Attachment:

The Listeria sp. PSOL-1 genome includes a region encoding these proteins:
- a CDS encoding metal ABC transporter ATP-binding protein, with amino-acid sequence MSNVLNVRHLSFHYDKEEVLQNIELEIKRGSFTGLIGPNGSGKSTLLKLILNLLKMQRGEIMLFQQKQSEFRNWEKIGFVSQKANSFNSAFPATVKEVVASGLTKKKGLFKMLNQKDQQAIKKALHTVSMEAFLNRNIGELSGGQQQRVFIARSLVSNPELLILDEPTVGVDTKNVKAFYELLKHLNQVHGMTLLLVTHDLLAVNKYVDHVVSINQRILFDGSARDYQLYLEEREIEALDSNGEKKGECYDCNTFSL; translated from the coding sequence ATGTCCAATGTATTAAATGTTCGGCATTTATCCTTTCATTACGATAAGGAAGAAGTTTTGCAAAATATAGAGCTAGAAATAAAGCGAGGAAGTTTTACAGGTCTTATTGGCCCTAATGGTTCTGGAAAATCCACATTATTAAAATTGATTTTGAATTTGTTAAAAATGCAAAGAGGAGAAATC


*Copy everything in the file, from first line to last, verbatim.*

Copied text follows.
The Listeria sp. PSOL-1 genome includes a region encoding these proteins:
- a CDS encoding metal ABC transporter ATP-binding protein, with amino-acid sequence MSNVLNVRHLSFHYDKEEVLQNIELEIKRGSFTGLIGPNGSGKSTLLKLILNLLKMQRGEIMLFQQKQSEFRNWEKIGFVSQKANSFNSAFPATVKEVVASGLTKKKGLFKMLNQKDQQAIKKALHTVSMEAFLNRNIGELSGGQQQRVFIARSLVSNPELLILDEPTVGVDTKNVKAFYELLKHLNQVHGMTLLLVTHDLLAVNKYVDHVVSINQRILFDGSARDYQLYLEEREIEALDSNGEKKGECYDCNTFSL; translated from the coding sequence ATGTCCAATGTATTAAATGTTCGGCATTTATCCTTTCATTACGATAAGGAAGAAGTTTTGCAAAATATAGAGCTAGAAATAAAGCGAGGAAGTTTTACAGGTCTTATTGGCCCTAATGGTTCTGGAAAATCCACATTATTAAAATTGATTTTGAATTTGTTAAAAATGCAAAGAGGAGAAATC